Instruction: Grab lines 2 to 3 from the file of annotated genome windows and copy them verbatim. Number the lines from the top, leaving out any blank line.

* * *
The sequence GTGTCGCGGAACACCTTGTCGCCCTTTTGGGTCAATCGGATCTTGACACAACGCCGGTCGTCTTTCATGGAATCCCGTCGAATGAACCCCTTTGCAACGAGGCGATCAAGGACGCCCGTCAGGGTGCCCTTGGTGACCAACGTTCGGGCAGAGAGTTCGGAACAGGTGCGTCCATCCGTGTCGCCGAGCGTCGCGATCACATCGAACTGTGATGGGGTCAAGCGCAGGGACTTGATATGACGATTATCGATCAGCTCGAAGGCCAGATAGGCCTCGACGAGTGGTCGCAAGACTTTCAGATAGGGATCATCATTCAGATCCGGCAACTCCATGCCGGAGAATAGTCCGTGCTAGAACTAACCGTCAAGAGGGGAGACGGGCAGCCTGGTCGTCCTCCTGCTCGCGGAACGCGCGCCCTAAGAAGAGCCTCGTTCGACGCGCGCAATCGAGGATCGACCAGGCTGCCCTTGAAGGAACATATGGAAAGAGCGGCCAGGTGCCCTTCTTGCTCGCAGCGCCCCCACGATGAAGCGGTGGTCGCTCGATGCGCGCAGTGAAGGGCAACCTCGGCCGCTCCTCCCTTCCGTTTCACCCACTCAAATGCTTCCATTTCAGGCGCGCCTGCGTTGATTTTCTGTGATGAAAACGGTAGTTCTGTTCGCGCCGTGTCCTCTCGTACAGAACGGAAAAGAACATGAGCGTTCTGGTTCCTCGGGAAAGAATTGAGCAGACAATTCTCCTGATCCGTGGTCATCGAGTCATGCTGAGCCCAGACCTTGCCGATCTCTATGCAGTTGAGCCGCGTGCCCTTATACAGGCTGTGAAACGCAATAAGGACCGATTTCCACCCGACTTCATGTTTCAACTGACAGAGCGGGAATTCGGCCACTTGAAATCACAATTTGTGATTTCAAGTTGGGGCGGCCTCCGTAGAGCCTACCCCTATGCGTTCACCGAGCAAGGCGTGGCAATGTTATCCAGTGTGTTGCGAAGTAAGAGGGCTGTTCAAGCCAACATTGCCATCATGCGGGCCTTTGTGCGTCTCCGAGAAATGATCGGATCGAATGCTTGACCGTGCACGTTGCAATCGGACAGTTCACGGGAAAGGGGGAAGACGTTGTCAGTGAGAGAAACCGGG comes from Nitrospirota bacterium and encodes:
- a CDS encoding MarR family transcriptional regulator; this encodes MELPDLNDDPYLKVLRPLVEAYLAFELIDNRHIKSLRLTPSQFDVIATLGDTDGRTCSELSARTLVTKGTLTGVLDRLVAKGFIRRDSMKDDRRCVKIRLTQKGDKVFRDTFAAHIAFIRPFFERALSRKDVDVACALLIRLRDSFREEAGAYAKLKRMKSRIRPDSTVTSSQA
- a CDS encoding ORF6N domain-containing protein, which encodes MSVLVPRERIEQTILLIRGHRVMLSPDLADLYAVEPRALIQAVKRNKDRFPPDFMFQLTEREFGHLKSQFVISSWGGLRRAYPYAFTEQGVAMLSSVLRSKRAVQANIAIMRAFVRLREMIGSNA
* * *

- a CDS encoding MarR family transcriptional regulator; this encodes MELPDLNDDPYLKVLRPLVEAYLAFELIDNRHIKSLRLTPSQFDVIATLGDTDGRTCSELSARTLVTKGTLTGVLDRLVAKGFIRRDSMKDDRRCVKIRLTQKGDKVFRDTFAAHIAFIRPFFERALSRKDVDVACALLIRLRDSFREEAGAYAKLKRMKSRIRPDSTVTSSQA
- a CDS encoding ORF6N domain-containing protein, which encodes MSVLVPRERIEQTILLIRGHRVMLSPDLADLYAVEPRALIQAVKRNKDRFPPDFMFQLTEREFGHLKSQFVISSWGGLRRAYPYAFTEQGVAMLSSVLRSKRAVQANIAIMRAFVRLREMIGSNA